Literature Words of the Sea

The sea generates art like nothing else on the planet. Love runs it a close second and war features well too, but for an endless source of great reading, there’s nothing like sailing.
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deep-water-shoal

The sea generates art like nothing else on the planet. Love runs it a close second and war features well too, but for an endless source of great reading, there’s nothing like sailing.

Prodigal antiquarian book-buying has long been a diversion enjoyed by my wife, Ros, who is a well-known figure prowling the dusty corners of coastal bookstores. Her online presence haunts their websites, while our own shelves groan under the weight of beautifully written works in which the west winds blow, the trades hum, grass skirts sway under moonlit palms and desperate men battle against ice and gale to save not only their ships, but their immortal souls as well.

The catalogue of sailing books keeps building as more and more of us take to the water, but looking through our library I’m bound to conclude that, with notable exceptions, my own favorites come from before World War II. These were the words that sent me to sea back in the late 1960s when a career as an attorney threatened to keep my feet dry for a lifetime. Alan Villiers started me off at the age of fourteen, but it was Bill Robinson’s Deep Water and Shoal that finished the job.

If you’re lucky enough to come across a copy, clasp it to your bosom and devour it from cover to cover. You won’t be disappointed. It is the very essence of adventure. Robinson bought a 32 foot Alden-designed sloop for a few hundred dollars, sailed away with less, yet circumnavigated with outstanding success. His book was set off by a foreword from Weston Martyr (of Southseaman fame) which concluded with the immortal phrase, “By Gum, go and do thou likewise!” In due course, that is more or less what I did. Many could say the same.

These pre-war books are invariably well crafted, often with that dry brand of humor which makes the current fashion for unloading one’s emotions onto anyone who will listen sound pretty silly. A motif of self-sufficiency runs through the stories like a golden thread. For the folk of that generation who chose to go deep-sea, the guarantee of salvation did not lie at the touch of an electronic button. They were obliged to fend for themselves and, if the ship sank, many would have little choice but to drown like gentlemen. Their lives were on the line.

Some writers have achieved legendary status without ever setting out to be authors. Everybody knows that Joshua Slocum was the first to circumnavigate single-handed. That he achieved this in an old boat he bought off the beach outside New Bedford and fitted out himself seems less remarkable when one realizes he was a master mariner with time on his hands for whom the call of the sea could not be denied. But how many have actually read Sailing Alone Around the World in its entirety? His story about repelling boarders in Tierra del Fuego by spreading tin tacks around his deck is embedded in the sailor’s lexicon, but who has studied his whimsical tale of the pilot of the Pinta who sailed with Columbus? The pilot’s shade clambered aboard Spray to sail her through a stormy night when Slocum was laid low after consuming what turned out to be hallucinogenic victuals in the Azores. Anyone who has voyaged the wastes of the central Atlantic, seen the crater of Pico hovering in the sky, and felt the spirits of the Portuguese who discovered so much with so little, will relate to this remarkable piece of writing.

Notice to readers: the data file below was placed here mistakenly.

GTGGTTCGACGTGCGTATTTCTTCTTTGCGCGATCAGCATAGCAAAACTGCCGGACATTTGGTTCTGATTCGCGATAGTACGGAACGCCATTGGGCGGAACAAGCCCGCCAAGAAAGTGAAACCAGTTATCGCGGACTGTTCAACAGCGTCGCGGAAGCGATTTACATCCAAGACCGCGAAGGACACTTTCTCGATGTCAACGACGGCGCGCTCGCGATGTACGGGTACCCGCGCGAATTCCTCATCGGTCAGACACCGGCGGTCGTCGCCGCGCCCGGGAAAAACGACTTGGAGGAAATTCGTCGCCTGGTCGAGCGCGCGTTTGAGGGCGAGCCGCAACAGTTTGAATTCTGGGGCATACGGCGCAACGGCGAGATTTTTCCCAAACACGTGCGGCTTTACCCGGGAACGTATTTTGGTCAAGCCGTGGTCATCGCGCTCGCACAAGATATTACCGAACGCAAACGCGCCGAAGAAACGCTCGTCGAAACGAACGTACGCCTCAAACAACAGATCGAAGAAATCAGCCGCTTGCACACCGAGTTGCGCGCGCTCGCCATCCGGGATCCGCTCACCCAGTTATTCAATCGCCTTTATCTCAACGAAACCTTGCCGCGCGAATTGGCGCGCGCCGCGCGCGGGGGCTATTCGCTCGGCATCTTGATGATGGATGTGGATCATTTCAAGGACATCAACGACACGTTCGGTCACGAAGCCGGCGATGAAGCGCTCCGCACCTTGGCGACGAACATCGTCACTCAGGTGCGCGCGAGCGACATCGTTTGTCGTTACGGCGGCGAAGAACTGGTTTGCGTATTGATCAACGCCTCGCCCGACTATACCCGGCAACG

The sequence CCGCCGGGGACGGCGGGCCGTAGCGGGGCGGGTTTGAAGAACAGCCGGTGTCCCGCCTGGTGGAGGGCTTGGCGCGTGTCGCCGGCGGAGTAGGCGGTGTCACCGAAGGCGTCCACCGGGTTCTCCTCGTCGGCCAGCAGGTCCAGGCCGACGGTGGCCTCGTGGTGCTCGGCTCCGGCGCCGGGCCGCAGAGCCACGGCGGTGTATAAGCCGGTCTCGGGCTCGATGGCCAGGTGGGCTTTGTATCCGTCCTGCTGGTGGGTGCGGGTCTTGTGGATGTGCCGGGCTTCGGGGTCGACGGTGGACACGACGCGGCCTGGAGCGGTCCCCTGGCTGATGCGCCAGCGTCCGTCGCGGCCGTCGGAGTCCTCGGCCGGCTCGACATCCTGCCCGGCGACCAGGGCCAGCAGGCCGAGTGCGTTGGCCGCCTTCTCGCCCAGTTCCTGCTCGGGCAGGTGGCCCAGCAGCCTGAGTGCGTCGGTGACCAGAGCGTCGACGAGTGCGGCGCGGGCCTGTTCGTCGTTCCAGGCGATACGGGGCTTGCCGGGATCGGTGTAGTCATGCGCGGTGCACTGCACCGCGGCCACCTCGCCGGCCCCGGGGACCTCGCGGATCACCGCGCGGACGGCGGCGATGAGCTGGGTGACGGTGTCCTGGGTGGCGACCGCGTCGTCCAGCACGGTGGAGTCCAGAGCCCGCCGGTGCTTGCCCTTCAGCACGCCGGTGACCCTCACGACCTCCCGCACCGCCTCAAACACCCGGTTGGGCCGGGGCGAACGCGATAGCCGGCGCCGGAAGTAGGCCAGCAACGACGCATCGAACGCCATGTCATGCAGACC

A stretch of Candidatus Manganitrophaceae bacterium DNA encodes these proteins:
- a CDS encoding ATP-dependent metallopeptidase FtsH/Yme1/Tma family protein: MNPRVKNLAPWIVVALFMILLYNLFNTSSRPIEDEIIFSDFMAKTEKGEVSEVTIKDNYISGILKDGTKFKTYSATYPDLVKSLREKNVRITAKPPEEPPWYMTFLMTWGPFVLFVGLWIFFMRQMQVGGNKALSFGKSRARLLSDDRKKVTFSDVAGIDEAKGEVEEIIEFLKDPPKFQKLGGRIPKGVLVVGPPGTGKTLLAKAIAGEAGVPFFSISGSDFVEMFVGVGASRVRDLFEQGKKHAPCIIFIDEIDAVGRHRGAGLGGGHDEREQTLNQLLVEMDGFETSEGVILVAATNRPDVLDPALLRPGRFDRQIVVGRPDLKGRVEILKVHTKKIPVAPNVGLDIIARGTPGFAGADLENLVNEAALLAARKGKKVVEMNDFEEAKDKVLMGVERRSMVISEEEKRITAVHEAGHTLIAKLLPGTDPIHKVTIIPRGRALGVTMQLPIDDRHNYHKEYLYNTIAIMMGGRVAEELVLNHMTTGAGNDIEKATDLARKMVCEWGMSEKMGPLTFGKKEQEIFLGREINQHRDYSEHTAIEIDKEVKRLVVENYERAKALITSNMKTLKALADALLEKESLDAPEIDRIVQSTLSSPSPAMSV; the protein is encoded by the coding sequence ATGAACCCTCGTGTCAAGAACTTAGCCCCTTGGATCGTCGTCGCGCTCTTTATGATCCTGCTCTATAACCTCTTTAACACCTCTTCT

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While Slocum stands at the gate of yachting’s hall of fame, somewhere down in the basement sails an equally evocative writer who almost nobody knows about. This is because his book, The Boy, Me, and the Cat, was produced privately to the tune of only 500 copies. Thankfully, a visionary publisher resurrected it. It is the work of Henry Plummer, a New Englander with an eye problem who sailed a 23-foot catboat to Florida in the winter of 1914 with his teenage son and his cat, Scotty. These days, such a trip is so common and the waters so well marked that nobody would bother to write about it. If they did, few would give their work a second glance. Henry Plummer is from a different mold. The wry, self-effacing style of this veritable pioneer is pure Yankee and his comments on the life and times of the East Coast a hundred years ago are enlightening.

A week or two back I was tucked up snugly in bed around midnight with Henry when he piled up on the frozen mud in a deserted snow-bound creek somewhere in Carolina. His comments were so pithy that I burst out laughing and woke my wife. Had I been reading today’s newspaper I would have suffered a major earful. When I explained that it was only Captain Plummer up to his tricks again she turned over with a smile.

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Although the classics must form the basis for appreciating what we have, it would be a mistake to ignore new work coming on-stream. Much of the writing in the internet age is unexceptional and the tales already told, yet, as always, it’s not what you have to say that counts, it’s the way you tell it. Some exquisite recent descriptions of coastal cruising give the lie to the fallacy that only stories of forty-foot seas, mutiny and tumbling spars are worthy of the connoisseur’s consideration.